I take a step back and watch him closely. I’d forgotten how unsettling this part of our dance is. He gives a slightly different version of his stalker speech, and all I want is to get this over with.

My brain shuts down as he starts unknotting his tie. It’s true that I don’t have any physical marks left over but remembering the feel of it against my skin is enough to make me start panicking again.

He cocks one eyebrow and says,

“Didn’t you hear me?”

Finally, I look him in his laughing eyes and my anger and determination come back in a rush.

“I’m going to start counting,” he says, and turns his back on me.

In the seconds when he’s looping his tie around his eyes, I look around my space for weapons I could beat him with now. The printer is too heavy. The three-hole punch is probably too light. There’s nothing.

“One.”

Joan’s office is still my best chance. I snatch up my keys and run towards it, not caring about the noise. The lights go out when I’m about halfway down the hallway, but Bass doesn’t pause his counting. I guess he really can’t see.

“Twelve!”

There aren’t any windows in the hall and I fumble around for a moment before I find Joan’s doorknob. I slip inside as he calls,

“Fifteen!”

I lock the door again to give myself a little more time and look down at my phone. The battery is on 1% and it dies as soon as I unlock it. I would try the police this time as a backup but I guess I also forgot to charge my cell. And now Joan’s desk phone is useless.

Part of me wants to start crying again, but there’s no time. Grabbing the paperweight and fountain pen that are thankfully still on the desk, I have to think about what didn’t work for me before, and fast. Last time, I waited for him to find me. Last time, he had the advantage of coming at me from above. He’s not that much taller than I am and I could probably do some damage if I hit the right spot on his head.

I can hear the office doors opening and closing in the dead quiet.

The reset tired me out but I can feel the adrenaline building back up. He was stronger than I expected but I’m not going to let him win and I’m not going to die in Damascus.

I unlock the door and position myself to the right so I’ll be behind it when it opens. Slipping out of my heels so I don’t overbalance, I’m ready to bring the paperweight down on his head as soon as he steps inside. I just have to incapacitate him before he can get that tie around my neck or those teeth in my flesh.

His dress shoes stop outside. I have to force myself to breathe.

Bass opens the door slowly, gently, but I can almost feel how excited he is. He pauses exactly where I need him to and says,

“Kenya, the game is –”

I smash the paperweight into the back of his skull and jab the pen into the side of his neck with my other hand. He staggers and doesn’t fall, but his hand lets go of the tie to come up to his neck.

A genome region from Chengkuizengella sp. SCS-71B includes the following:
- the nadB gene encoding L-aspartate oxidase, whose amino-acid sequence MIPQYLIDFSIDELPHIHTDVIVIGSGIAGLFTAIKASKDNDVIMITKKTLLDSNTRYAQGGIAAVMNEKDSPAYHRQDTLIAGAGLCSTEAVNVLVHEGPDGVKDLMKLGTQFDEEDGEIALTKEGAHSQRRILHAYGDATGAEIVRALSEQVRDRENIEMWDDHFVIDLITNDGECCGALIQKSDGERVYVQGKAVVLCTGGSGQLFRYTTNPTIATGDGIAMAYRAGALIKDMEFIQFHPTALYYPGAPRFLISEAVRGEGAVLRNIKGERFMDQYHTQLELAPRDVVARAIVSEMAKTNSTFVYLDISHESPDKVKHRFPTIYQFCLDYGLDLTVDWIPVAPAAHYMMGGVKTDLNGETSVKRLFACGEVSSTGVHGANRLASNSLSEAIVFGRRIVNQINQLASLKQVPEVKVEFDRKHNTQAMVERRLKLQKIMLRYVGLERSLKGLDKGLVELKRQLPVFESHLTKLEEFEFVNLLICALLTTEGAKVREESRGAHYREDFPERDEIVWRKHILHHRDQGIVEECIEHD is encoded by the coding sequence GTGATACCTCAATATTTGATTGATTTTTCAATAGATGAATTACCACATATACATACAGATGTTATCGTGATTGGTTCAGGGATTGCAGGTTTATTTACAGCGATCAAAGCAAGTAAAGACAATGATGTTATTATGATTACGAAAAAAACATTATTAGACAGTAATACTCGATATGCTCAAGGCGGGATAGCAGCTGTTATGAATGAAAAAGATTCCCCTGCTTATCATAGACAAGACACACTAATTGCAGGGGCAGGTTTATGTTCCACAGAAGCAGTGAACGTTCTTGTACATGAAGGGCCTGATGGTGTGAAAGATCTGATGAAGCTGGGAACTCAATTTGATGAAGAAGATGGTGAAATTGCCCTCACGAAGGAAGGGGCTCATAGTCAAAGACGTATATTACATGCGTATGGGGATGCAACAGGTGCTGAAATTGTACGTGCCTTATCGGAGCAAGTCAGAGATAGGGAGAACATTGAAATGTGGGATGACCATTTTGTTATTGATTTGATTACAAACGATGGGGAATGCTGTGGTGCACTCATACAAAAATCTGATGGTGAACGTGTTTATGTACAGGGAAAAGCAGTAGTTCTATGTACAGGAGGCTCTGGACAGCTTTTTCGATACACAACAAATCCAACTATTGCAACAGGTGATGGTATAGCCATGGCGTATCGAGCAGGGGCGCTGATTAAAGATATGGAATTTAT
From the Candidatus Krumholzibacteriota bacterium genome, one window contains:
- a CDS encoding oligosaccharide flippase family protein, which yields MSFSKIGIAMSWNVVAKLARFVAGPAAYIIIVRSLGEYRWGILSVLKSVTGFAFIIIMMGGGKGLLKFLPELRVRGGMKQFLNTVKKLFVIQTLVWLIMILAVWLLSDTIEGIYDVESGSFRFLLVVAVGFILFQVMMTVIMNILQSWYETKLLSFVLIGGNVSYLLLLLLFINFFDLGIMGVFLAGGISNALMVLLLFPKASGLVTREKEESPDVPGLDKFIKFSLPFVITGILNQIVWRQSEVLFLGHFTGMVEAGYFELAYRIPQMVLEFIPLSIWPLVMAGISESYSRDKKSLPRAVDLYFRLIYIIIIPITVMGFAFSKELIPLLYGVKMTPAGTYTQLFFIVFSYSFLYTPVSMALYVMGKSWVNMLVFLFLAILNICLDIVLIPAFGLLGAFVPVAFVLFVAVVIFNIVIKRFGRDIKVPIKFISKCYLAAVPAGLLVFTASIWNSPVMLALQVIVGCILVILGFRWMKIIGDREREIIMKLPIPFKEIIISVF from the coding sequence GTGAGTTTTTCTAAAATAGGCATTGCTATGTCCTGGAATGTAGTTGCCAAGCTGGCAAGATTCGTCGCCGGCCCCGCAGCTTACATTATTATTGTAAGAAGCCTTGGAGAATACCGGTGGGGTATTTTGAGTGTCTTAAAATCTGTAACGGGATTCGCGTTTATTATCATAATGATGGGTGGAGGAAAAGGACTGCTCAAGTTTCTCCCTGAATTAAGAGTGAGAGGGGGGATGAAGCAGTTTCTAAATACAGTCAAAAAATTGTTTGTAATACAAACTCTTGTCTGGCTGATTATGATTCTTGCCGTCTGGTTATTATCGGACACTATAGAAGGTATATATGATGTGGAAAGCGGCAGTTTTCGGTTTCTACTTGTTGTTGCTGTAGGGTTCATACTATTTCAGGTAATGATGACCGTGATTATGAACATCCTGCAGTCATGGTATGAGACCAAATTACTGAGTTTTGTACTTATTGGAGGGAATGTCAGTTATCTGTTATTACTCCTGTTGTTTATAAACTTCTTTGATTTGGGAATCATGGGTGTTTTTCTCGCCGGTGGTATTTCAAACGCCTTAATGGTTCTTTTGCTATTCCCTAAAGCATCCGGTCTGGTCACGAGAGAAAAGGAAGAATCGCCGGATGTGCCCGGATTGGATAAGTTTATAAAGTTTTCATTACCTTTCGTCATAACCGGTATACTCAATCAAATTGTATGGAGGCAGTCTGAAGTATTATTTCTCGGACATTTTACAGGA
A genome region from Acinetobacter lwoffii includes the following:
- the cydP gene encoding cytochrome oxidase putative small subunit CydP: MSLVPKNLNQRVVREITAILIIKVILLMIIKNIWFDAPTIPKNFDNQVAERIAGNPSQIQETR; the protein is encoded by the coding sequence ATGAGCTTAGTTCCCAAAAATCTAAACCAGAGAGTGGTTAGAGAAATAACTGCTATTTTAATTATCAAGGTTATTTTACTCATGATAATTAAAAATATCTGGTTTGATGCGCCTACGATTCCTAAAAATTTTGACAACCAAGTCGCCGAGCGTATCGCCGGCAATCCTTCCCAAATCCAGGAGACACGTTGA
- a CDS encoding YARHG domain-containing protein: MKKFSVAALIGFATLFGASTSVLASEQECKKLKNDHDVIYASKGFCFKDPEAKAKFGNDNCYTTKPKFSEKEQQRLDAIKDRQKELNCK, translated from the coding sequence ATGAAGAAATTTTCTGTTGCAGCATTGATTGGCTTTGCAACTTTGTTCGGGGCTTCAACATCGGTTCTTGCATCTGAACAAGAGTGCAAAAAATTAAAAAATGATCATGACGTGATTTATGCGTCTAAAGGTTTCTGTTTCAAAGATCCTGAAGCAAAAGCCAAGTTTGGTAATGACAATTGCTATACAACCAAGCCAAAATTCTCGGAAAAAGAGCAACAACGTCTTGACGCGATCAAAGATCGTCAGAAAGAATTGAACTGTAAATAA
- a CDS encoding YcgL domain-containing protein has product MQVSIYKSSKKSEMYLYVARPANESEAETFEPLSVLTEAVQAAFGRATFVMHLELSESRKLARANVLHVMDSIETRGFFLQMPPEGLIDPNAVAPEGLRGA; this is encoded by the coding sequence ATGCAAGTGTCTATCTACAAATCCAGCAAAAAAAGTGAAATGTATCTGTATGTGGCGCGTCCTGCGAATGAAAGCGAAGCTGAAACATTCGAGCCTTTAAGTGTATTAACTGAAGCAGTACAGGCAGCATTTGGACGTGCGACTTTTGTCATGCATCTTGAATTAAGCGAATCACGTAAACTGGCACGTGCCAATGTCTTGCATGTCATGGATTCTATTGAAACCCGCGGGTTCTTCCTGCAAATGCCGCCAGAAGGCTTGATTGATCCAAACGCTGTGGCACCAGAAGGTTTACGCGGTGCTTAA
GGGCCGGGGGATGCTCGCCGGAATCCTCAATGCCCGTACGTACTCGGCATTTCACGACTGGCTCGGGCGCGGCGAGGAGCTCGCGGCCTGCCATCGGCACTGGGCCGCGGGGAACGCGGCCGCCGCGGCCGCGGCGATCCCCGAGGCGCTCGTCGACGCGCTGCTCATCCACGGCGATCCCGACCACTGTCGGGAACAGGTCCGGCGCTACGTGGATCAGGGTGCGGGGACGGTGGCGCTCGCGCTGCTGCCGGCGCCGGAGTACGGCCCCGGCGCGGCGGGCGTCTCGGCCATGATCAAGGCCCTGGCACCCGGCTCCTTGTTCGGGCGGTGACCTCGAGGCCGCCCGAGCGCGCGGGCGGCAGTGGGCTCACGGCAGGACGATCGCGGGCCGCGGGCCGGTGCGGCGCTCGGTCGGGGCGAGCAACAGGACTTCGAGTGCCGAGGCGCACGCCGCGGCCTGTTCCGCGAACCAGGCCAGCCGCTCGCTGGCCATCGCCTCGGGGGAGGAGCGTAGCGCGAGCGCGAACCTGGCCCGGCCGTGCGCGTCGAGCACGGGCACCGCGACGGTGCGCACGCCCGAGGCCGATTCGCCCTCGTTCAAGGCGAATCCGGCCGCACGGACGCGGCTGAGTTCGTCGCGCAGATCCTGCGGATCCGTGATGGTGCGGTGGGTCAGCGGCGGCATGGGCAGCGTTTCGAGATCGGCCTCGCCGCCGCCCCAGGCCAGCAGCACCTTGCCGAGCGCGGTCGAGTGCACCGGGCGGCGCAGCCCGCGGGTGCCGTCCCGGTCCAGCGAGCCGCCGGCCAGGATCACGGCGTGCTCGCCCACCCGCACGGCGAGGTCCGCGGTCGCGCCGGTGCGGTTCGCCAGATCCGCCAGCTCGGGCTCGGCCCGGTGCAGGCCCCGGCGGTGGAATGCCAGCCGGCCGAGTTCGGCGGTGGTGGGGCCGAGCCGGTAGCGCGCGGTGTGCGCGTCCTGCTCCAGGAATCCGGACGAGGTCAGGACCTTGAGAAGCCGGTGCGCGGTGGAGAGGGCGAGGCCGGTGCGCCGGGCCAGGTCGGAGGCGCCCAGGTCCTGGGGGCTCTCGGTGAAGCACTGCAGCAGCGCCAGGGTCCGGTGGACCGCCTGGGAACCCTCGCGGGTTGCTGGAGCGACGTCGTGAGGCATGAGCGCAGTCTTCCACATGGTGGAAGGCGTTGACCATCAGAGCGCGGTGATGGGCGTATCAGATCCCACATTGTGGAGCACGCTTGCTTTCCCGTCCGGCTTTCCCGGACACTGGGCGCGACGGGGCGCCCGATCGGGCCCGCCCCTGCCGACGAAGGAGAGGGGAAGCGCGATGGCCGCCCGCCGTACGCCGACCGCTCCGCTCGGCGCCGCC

For one small moment I hesitate, shocked at myself. There’s blood on the pen and on my hand and streaming down onto his bright white shirt, but then he turns toward me with a roar and I see the rage in his eyes.

I swing the paperweight upwards into his chin and slash at the other side of his neck. He cries out and falls backwards into the desk.

I rush at him and stab the pen into his eye as deep as it’ll go. It’s disgusting and he’s yelling, gnashing his teeth and desperately snatching at his face and my hand, blood and fluid gushing over both of us. But my heart is racing as much from leftover fear as it is from the thrill.

Bass slides to the floor. I’m panting, he’s still screaming, so I yank the pen back and stab it into his throat instead. The bright blue eye he has left is open wide with pain and shock. And then I start hitting him, bashing the paperweight into his face and the side of his skull. I don’t stop for a long time.

When my arm is aching and I need to catch my breath and he’s stopped twitching, I sit back and look at him. His face is a bloody mass of brain matter, pieces of bone, and loose skin. I start laughing and crying at the same time, because of how outrageous the situation is, or because I’ve actually won, or because that was so much fun.

I’m sure I’ll feel bad later - this was self-defense, not premeditated murder - but the heat of winning lingers and I can’t help myself. Breathing hard, I smile down at his motionless body and mutilated face and those teeth that are so still now. But it’s different this time. I’ve never felt so in control.

I stand up and move to Joan’s desk chair to look out the window. The storm isn’t showing any signs of slowing down and the street flooding will probably get worse before it gets better. I won’t stand a chance driving home in this.

I’m not sure if I should try to call the police now. Nobody would believe me and I’d probably end up in prison for life. They’ll probably figure out that I was the last one here, but I’ll just have to come in like normal on Monday, pretend I’m as freaked out as everybody else, say I’ve decided to move and quit a couple days later, and act as innocent as possible. I’ll need to take the pen and the paperweight with me, wipe the fingerprints off, and bury them somewhere they’ll never look, like the McDonald’s parking lot.

I look down at Bass again. He hasn’t moved, so I guess I did it right. Maybe I’ll play with him a little more, just for fun. Maybe I’m horrible too and this rush is what I’ve been missing in my life. Maybe I belong here after all.

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Audio production for this episode by Ron Webb.

And to thank you for listening until the very end, we have a creepy fact for you.

ble stories. For instance, in: